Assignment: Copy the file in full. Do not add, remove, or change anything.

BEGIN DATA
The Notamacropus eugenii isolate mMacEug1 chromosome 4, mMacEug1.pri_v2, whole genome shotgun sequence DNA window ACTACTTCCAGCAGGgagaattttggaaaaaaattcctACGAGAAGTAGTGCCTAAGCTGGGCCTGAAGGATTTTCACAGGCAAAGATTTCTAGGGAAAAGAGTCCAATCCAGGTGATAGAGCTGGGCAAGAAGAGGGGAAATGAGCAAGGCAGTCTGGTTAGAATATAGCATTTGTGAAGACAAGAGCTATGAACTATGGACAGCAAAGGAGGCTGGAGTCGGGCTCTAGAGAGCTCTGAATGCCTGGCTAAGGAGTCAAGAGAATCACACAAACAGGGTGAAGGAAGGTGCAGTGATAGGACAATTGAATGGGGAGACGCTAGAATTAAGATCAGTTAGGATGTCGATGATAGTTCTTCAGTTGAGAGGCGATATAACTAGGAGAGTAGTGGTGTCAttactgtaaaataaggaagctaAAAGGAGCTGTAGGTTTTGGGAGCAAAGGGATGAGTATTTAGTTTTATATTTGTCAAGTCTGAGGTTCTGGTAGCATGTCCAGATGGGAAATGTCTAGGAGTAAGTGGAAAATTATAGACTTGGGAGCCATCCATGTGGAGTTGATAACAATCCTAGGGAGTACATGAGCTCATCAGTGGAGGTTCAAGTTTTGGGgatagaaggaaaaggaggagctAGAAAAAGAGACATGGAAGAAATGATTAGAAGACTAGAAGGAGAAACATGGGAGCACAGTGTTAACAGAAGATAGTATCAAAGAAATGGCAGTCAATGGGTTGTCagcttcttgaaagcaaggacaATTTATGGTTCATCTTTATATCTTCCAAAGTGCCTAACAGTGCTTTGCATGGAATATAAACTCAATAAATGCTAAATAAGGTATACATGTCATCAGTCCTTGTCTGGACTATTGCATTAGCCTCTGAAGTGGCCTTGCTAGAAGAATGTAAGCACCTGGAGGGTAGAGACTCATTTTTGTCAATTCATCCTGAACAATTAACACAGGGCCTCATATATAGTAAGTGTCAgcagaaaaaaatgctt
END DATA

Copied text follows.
The Notamacropus eugenii isolate mMacEug1 chromosome 4, mMacEug1.pri_v2, whole genome shotgun sequence DNA window ACTACTTCCAGCAGGgagaattttggaaaaaaattcctACGAGAAGTAGTGCCTAAGCTGGGCCTGAAGGATTTTCACAGGCAAAGATTTCTAGGGAAAAGAGTCCAATCCAGGTGATAGAGCTGGGCAAGAAGAGGGGAAATGAGCAAGGCAGTCTGGTTAGAATATAGCATTTGTGAAGACAAGAGCTATGAACTATGGACAGCAAAGGAGGCTGGAGTCGGGCTCTAGAGAGCTCTGAATGCCTGGCTAAGGAGTCAAGAGAATCACACAAACAGGGTGAAGGAAGGTGCAGTGATAGGACAATTGAATGGGGAGACGCTAGAATTAAGATCAGTTAGGATGTCGATGATAGTTCTTCAGTTGAGAGGCGATATAACTAGGAGAGTAGTGGTGTCAttactgtaaaataaggaagctaAAAGGAGCTGTAGGTTTTGGGAGCAAAGGGATGAGTATTTAGTTTTATATTTGTCAAGTCTGAGGTTCTGGTAGCATGTCCAGATGGGAAATGTCTAGGAGTAAGTGGAAAATTATAGACTTGGGAGCCATCCATGTGGAGTTGATAACAATCCTAGGGAGTACATGAGCTCATCAGTGGAGGTTCAAGTTTTGGGgatagaaggaaaaggaggagctAGAAAAAGAGACATGGAAGAAATGATTAGAAGACTAGAAGGAGAAACATGGGAGCACAGTGTTAACAGAAGATAGTATCAAAGAAATGGCAGTCAATGGGTTGTCagcttcttgaaagcaaggacaATTTATGGTTCATCTTTATATCTTCCAAAGTGCCTAACAGTGCTTTGCATGGAATATAAACTCAATAAATGCTAAATAAGGTATACATGTCATCAGTCCTTGTCTGGACTATTGCATTAGCCTCTGAAGTGGCCTTGCTAGAAGAATGTAAGCACCTGGAGGGTAGAGACTCATTTTTGTCAATTCATCCTGAACAATTAACACAGGGCCTCATATATAGTAAGTGTCAgcagaaaaaaatgctt